Transfers (Spotify, Apple)
To call this oral tradition final by two of Britain’s most popular pop groups raises eyebrows.
After all, what else was left to say about Joy Division and New Order that wasn’t said in 24 Hour Party People, a heady riot of a movie about the Manchester music scene, starring Steve Coogan as the chic but lovable Factory Records Svengali Is Tony Wilson hilarious?
Or Control, the poignant biopic of singer Ian Curtis? Or even Joy Division, a documentary that was released with great success in 2007? Oh, and founding members Peter Hook, Bernard Sumner, and Stephen Morris have all published memoirs since then.
So it’s best to bring something new to the table. Fortunately, Transmissions delivers. It’s such a compelling story that fans will love to hear it again. Most importantly, new interviews reveal new insights. Hook, Sumner, Morris and Gillian Gilbert all hit the record, as did celebrity fans Bono, Anna Calvi, Damon Albarn, Johnny Marr, Shaun Ryder and more.
In short, it all started when guitarist Sumner placed an ad in a local record store: “Band is looking for singers”. Joy Division would release two classic albums before Curtis suicide. Instead of quitting, the remaining three regrouped, immersed themselves in dance music, recruited Gilbert, and were more critically recognized as the New Order.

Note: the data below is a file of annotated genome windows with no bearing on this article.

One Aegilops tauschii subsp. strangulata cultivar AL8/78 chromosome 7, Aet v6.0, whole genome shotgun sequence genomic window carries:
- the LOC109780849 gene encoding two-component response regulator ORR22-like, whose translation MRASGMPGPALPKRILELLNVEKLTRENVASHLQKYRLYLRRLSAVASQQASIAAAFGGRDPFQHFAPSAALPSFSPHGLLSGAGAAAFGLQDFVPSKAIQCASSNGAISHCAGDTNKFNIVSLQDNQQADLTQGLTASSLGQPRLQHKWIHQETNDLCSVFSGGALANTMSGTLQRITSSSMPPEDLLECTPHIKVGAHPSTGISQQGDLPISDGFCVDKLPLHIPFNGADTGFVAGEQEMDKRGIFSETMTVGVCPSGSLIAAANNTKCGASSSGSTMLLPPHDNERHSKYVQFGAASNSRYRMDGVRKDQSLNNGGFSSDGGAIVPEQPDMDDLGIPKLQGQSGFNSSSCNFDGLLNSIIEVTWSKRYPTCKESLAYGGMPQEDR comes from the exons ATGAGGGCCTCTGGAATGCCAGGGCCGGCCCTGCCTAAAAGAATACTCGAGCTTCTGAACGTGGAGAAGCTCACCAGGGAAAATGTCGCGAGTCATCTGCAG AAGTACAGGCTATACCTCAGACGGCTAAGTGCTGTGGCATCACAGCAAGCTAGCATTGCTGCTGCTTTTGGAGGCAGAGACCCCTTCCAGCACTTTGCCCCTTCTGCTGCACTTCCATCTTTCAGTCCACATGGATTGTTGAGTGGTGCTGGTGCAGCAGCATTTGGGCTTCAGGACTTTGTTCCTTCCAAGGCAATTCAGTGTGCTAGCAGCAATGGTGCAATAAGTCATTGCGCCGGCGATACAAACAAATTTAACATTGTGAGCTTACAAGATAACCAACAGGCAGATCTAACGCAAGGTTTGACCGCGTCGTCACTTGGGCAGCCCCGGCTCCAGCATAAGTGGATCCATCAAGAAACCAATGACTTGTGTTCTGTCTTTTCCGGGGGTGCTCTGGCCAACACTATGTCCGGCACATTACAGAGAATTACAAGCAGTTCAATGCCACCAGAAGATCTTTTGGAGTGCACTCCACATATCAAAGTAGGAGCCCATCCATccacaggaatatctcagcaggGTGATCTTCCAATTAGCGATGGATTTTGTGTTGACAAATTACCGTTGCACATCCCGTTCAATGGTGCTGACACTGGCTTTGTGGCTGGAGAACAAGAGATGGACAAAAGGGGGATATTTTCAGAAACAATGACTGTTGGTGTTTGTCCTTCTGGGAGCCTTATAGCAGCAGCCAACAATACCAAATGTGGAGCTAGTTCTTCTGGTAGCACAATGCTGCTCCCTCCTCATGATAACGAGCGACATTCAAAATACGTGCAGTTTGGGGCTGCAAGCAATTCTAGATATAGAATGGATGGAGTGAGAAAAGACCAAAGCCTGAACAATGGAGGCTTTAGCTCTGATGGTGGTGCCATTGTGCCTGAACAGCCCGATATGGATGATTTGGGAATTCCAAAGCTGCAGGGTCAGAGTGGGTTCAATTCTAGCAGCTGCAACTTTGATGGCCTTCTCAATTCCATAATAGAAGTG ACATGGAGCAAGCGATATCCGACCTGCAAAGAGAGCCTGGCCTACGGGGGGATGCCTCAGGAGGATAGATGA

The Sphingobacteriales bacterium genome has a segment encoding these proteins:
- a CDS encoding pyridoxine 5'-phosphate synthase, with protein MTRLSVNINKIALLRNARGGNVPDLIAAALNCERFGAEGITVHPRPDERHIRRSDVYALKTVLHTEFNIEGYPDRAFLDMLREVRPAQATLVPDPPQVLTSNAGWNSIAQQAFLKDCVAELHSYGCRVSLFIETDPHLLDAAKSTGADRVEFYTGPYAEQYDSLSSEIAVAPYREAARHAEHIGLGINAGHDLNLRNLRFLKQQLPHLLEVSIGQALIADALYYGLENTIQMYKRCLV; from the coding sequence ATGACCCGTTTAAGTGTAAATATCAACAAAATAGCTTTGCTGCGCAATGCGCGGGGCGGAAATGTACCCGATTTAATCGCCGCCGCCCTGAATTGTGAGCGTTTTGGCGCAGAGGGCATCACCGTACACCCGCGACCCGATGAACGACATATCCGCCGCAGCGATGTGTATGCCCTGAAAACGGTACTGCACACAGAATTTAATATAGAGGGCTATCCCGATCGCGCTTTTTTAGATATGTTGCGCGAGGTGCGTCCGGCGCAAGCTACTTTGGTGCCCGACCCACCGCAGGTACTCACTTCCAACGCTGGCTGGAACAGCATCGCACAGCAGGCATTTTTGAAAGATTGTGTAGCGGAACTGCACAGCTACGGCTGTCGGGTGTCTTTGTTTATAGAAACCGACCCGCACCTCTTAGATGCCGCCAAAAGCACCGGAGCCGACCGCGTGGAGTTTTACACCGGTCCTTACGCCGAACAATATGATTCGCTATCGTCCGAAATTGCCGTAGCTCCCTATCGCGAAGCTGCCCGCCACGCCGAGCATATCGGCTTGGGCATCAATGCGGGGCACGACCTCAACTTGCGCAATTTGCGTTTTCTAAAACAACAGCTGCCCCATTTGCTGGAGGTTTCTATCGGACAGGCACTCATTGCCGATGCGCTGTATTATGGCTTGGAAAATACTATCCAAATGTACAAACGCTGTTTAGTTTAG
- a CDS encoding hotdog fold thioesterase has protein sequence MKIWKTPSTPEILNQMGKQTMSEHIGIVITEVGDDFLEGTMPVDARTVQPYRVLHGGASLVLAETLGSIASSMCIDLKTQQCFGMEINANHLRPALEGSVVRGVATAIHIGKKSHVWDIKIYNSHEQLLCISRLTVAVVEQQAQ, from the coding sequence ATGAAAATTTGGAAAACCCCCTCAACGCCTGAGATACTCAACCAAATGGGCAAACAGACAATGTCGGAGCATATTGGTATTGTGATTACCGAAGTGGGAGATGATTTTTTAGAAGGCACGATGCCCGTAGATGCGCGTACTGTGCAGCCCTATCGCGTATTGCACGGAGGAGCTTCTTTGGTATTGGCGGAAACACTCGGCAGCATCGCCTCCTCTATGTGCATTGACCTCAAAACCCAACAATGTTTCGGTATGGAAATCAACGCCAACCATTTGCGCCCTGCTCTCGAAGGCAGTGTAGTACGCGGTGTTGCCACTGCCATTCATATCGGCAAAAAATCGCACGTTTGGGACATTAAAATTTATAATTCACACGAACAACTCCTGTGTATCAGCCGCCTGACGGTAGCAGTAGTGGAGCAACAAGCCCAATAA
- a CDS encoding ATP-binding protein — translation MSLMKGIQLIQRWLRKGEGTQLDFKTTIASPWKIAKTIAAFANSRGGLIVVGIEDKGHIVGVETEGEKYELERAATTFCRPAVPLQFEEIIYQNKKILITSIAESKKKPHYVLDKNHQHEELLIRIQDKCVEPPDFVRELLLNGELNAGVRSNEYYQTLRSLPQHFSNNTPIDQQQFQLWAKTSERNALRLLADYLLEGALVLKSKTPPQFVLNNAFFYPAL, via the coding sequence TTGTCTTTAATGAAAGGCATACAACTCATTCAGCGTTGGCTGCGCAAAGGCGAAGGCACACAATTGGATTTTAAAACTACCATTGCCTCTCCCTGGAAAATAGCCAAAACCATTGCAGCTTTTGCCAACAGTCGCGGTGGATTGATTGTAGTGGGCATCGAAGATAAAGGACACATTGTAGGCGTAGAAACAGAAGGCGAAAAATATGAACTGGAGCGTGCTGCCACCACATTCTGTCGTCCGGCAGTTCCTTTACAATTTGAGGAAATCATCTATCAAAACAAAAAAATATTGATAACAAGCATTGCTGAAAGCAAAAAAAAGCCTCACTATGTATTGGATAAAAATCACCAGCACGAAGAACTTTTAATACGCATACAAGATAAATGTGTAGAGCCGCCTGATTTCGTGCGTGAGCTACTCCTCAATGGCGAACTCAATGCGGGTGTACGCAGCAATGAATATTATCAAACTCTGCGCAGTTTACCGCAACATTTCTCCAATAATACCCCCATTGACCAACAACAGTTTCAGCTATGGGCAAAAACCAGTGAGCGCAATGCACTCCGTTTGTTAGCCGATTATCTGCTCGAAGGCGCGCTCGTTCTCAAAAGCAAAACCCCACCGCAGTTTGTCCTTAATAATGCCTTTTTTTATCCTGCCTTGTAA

Each 40-minute episode narrated by Maxine Peake and produced by Cup & Nuzzle focuses on key moments in the JD / NO timeline, from the Joy Division’s early rehearsals to the start of the Hacienda nightclub.
Unfortunately, the series ends pretty abruptly after the release of Blue Monday in 1983, at which point New Order had barely started. We hope a second season is coming up.
Read all about it (Apple)
Paul Cuddihy interviews guests about their favorite readings.
It’s a simple but attractive format, a bit like Desert Island Discs for book lovers. One guest per episode is asked to select four favorites and one less popular book.
Past guests include Booker Prize winner Douglas Stuart, Scabby Queen writer Kirsten Innes, and thriller writer Louise Welsh.
Women’s hour (apple)
With the excellent Emma Barnett, now the host of the longtime Radio 4 magazine show, it’s time to add her to your subscribed list.
Last week’s highlights include an interview with Clemency Burton-Hill about recovery from a brain hemorrhage, the real story of Wonder Woman, and a report from the front of the intensive care unit in Covid.